Abstract [en]

    The Victorian era was marked by an explosion of innovation and genius, per capita rates of which appear to have declined subsequently. The presence of dysgenic fertility for IQ amongst Western nations, starting in the 19th century, suggests that these trends might be related to declining IQ. This is because high-IQ people are more productive and more creative. We tested the hypothesis that the Victorians were cleverer than modern populations, using high-quality instruments, namely measures of simple visual reaction time in a meta-analytic study. Simple reaction time measures correlate substantially with measures of general intelligence (g) and are considered elementary measures of cognition. In this study we used the data on the secular slowing of simple reaction time described in a meta-analysis of 14 age-matched studies from Western countries conducted between 1889 and 2004 to estimate the decline in g that may have resulted from the presence of dysgenic fertility. Using psychometric meta-analysis we computed the true correlation between simple reaction time and g, yielding a decline of -1.16 IQ points per decade or -13.35 IQ points since Victorian times. These findings strongly indicate that with respect to g the Victorians were substantially cleverer than modern Western populations.

  • 22.
    Woodley, Michael Anthony
    et al.
    Umeå University, Faculty of Social Sciences, Department of Psychology. Center Leo Apostel for Interdisciplinary Research, Vrije Universiteit Brussel, Belgium.
    te Nijenhuis, Jan
    University of Amsterdam, Work and Organizational Psychology, The Netherlands.
    Must, Olev
    University of Tartu, Department of Psychology, Estonia.
    Must, Aasa
    Estonian National Defence College, Estonia.
    Controlling for increased guessing enhances the independence of the Flynn effect from g: the return of the Brand effect2014In: Intelligence, ISSN 0160-2896, E-ISSN 1873-7935, Vol. 43, p. 27-34Article in journal (Refereed)
    Abstract [en]

    The cause of the Flynn effect is one of the biggest puzzles in intelligence research. In this study we test the hypothesis that the effect may be even more independent from g than previously thought. This is due to the fact that secular gains in IQ result from at least two sources. First, an authentic Flynn effect that results from environmental improvements and should therefore be strongly negatively related to the g loading (and therefore the heritability) of IQ subtests. Second, a “Brand effect”, which results from an increase in the number of correct answers simply via enhanced guessing. As harder items should encourage more guessing, secular gains in IQ stemming from this Brand effect should be positively associated with subtest g loadings. Analysis of Estonian National Intelligence Test data collected between 1933 and 2006, which includes data on guessing, g loadings and secular IQ gains, corroborates this hypothesis. The correlation between gains via the Brand effect and g loadings is .95, as predicted. There is a modest negative association between raw secular gain magnitude and subtest g loadings (− .18) that increases to − .47 when these are controlled for the Brand effect. Applying five psychometric meta-analytic corrections to this estimate raises it to − .82 indicating that the authentic Flynn effect is substantially more independent from g than previously thought.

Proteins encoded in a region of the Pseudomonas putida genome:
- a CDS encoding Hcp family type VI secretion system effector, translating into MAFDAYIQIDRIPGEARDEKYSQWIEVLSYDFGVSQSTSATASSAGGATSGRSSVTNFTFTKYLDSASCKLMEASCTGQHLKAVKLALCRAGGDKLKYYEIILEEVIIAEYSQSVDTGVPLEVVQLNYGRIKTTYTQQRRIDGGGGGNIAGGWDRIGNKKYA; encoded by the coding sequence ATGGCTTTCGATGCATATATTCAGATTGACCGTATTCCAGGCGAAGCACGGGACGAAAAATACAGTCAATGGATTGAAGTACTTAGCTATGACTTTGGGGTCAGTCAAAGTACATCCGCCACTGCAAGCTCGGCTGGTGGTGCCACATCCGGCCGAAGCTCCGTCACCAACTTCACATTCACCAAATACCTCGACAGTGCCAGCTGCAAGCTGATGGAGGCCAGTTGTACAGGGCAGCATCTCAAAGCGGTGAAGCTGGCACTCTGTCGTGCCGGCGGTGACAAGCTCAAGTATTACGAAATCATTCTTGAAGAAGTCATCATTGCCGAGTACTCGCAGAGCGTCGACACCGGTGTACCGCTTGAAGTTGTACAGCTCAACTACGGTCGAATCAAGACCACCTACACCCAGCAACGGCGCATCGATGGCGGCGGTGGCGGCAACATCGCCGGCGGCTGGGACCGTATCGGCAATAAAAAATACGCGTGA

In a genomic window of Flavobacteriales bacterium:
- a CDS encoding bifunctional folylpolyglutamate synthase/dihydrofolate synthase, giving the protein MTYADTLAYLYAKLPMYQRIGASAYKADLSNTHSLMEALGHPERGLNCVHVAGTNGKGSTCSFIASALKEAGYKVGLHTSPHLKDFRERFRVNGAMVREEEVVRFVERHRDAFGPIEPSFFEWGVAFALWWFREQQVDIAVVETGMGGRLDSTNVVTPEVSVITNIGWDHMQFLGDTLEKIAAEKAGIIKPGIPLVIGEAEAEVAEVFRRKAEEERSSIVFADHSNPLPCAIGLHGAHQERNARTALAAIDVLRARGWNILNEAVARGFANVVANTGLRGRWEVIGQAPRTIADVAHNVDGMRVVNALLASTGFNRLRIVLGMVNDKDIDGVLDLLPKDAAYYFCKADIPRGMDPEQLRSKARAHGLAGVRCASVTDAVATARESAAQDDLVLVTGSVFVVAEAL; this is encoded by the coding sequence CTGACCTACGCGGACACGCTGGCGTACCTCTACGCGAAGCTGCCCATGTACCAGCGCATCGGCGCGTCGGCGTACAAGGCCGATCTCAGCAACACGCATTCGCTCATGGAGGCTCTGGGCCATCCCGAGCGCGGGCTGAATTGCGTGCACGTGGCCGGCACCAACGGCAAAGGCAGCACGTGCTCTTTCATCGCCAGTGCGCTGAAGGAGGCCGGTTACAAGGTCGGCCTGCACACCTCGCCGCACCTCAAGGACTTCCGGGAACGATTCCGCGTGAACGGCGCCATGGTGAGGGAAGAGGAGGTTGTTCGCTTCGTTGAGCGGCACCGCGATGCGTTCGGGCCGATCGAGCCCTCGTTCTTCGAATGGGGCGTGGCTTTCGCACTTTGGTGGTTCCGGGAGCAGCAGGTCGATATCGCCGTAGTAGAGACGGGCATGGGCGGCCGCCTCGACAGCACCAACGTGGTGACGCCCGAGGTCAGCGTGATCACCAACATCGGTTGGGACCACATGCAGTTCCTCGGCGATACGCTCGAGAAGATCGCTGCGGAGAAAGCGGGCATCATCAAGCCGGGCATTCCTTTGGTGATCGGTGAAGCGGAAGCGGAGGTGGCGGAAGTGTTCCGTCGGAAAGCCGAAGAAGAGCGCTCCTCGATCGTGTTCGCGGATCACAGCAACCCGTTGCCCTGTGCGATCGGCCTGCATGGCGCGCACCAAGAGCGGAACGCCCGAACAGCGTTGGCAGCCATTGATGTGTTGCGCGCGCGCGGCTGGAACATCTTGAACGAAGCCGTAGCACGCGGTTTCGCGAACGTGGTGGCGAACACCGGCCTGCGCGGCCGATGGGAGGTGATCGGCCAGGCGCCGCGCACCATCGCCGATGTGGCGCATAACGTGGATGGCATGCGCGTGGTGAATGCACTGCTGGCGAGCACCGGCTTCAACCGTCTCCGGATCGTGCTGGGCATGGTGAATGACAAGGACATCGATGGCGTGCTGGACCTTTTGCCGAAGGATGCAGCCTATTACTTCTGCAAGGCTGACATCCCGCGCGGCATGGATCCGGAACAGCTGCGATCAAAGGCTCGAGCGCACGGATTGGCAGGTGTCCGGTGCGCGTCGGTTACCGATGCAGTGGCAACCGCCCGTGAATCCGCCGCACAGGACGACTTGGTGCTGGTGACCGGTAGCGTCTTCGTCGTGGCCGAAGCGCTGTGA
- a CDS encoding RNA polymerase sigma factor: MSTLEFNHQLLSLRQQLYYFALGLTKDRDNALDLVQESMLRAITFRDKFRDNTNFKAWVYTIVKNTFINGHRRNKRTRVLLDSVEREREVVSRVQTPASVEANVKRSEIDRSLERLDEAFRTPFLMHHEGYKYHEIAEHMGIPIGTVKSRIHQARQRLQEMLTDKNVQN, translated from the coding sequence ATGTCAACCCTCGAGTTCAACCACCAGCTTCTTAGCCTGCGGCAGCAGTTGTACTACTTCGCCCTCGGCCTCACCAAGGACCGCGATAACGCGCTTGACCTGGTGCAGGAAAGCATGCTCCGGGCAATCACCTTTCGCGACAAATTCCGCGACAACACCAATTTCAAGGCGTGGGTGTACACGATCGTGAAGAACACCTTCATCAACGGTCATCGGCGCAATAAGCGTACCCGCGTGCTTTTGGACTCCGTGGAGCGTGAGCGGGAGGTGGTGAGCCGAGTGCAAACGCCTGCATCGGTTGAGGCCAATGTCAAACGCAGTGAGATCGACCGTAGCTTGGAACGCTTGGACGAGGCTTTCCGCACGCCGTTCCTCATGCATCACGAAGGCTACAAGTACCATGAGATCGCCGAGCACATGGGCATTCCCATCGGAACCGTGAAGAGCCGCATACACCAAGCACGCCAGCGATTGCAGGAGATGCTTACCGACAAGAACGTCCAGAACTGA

• 23.
    Woodley of Menie, Michael
    et al.
    Vrije Universiteit Brussel.
    Dutton, Edward
    Figueredo, Aurelio-Jose
    University of Arizona.
    Carl, Noah
    Debes, Frodi
    University of Southern Denmark.
    Hertler, Steven
    Irwing, Paul
    Kura, Kenya
    Lynn, Richard
    Ulster Institute.
    Madison, Guy
    Umeå University, Faculty of Social Sciences, Department of Psychology.
    Meisenberg, Gerhard
    Miller, Edward
    te Nijenhuis, Jan
    University of Amsterdam.
    Nyborg, Helmuth
    Rindermann, Heiner
    Chemnitz University of Technology .
    Communicating intelligence research: media misrepresentation, the Gould Effect and unexpected forces2018In: Intelligence, ISSN 0160-2896, E-ISSN 1873-7935, Vol. 70, p. 80-87Article in journal (Refereed)
1 - 23 of 23